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Ovid (2709)

Ovid
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Stuff with the Perl Foundation. A couple of patches in the Perl core. A few CPAN modules. That about sums it up.

Journal of Ovid (2709)

Thursday June 12, 2008
04:01 AM

More On Constraints

[ #36667 ]

I was Warnocked in my last post about an approach to constraint programming in Perl 6. This isn't terribly surprising. Constraint programming is one of those areas which is fascinating, but for some reason, doesn't seem to catch on, even though I suspect it could eliminate many bugs in software.

If you squint, you could think of a constraint as a data type which is dependent on other variables, but which affects the value of the variable with said type. But what the hell does that mean??? Imagine the variable is $distance_above_ground and this refers to "how far above the ground my feet are". In the real world it's clear that I can't just set this value by jumping to my new height. Newton would not approve. My $distance_above_ground is constrained by $gravity and my $mass, amongst other things. Further more, I might think of it as being constrained by $time and $momentum because as $time advances, $gravity and $momentum are going to have a lot of fun with $distance_above_ground. In fact, if the latter is great enough, my $life will be impacted (hah!) by such things as $terminal_velocity.

So clearly in the real world, variables are seldom (if ever) completely independent of other variables. Constraint programming allows us, in programming, to express those relations in our code. While more commonly used in declarative languages, constraint programming has been brought to Java, C++ and other "mainstream" languages. To give you an idea, here's an example from a paper about the Kaleidoscope programming language.

Consider a thermometer display which has a grey area representing the mercury, a white area representing the area above the mercury, and a display showing the degrees. How would we update this as a mouse drags the mercury level up and down? Here's a traditional mouse button event handler (rewritten in Perl 6 to make it easier to read):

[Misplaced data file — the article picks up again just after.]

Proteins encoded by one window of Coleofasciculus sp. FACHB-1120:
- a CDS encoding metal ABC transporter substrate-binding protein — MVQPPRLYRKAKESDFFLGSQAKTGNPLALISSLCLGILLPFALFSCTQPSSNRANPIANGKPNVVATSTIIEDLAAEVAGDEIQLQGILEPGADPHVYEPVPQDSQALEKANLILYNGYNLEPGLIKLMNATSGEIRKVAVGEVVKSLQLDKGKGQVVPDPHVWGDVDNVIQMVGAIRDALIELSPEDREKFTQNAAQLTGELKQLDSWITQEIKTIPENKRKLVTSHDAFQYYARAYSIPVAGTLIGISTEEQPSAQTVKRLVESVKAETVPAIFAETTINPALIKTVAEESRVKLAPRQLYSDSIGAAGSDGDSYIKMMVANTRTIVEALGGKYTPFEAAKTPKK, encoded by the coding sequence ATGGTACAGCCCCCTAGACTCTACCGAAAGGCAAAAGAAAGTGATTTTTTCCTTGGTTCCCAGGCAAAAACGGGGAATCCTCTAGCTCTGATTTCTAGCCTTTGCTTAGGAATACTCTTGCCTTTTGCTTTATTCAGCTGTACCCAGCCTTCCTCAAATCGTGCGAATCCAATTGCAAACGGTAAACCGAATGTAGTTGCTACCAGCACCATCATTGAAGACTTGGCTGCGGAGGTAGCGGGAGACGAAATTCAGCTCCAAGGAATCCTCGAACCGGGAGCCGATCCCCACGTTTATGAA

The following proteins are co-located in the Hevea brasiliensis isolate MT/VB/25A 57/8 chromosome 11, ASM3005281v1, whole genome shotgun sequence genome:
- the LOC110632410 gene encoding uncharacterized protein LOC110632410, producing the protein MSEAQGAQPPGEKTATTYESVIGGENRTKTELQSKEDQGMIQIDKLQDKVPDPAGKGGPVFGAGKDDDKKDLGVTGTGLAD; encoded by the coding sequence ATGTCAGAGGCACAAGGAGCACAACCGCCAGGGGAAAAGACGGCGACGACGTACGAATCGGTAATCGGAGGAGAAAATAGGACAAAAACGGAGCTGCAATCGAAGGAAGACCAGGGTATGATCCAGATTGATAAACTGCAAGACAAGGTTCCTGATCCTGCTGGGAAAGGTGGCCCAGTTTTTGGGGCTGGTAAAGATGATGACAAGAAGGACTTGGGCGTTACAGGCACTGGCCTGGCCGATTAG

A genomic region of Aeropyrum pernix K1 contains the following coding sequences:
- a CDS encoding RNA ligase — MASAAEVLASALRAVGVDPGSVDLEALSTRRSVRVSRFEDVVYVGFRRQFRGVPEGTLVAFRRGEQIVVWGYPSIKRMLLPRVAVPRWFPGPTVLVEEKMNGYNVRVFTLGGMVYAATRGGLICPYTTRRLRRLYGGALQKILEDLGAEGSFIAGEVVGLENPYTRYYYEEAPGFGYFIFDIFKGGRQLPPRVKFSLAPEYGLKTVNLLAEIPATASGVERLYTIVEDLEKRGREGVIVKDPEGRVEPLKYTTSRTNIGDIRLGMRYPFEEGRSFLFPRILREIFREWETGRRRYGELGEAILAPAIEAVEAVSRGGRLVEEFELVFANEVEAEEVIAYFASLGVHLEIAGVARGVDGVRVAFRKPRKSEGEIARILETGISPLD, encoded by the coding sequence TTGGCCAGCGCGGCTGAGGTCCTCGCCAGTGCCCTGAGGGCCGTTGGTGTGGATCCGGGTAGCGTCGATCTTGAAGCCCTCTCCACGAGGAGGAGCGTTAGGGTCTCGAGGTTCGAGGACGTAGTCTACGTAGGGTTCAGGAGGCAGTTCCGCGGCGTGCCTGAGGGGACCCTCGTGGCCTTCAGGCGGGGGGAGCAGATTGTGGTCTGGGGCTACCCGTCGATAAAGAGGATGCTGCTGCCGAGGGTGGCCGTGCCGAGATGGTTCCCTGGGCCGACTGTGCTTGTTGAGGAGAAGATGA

while $mouse.button_down {
    my $old = $mercury.top;
    $mercury.top = $mouse.location.y;
    my $degrees = $mercury.height / $scale;

    if $old < $mercury.top {
        delta_grey($old, $mercury.top);
    }
    elsif $old > $mercury.top {
        delta_white($mercury.top, $old);
    }
    display_number($degrees);
}

That's the example from their paper and right off the bat I noticed the duplicated line of code and I'm suspicious about the delta methods. That being said, assuming the supporting functions work, it's a straightforward imperative way of handling this. However, having to hand code all this behavior is fraught with the possibility of error.

So how do we avoid this? Constraint programming is one way of doing it. We attach the constraints directly to the variables. Rewriting the above in a constraint style gives us this:

while $mouse.button_down {
    $mercury.top = $mouse.location.y;
}

Holy crap! See how much simpler that while loop is? Wouldn't life be wonderful if all programming was that easy?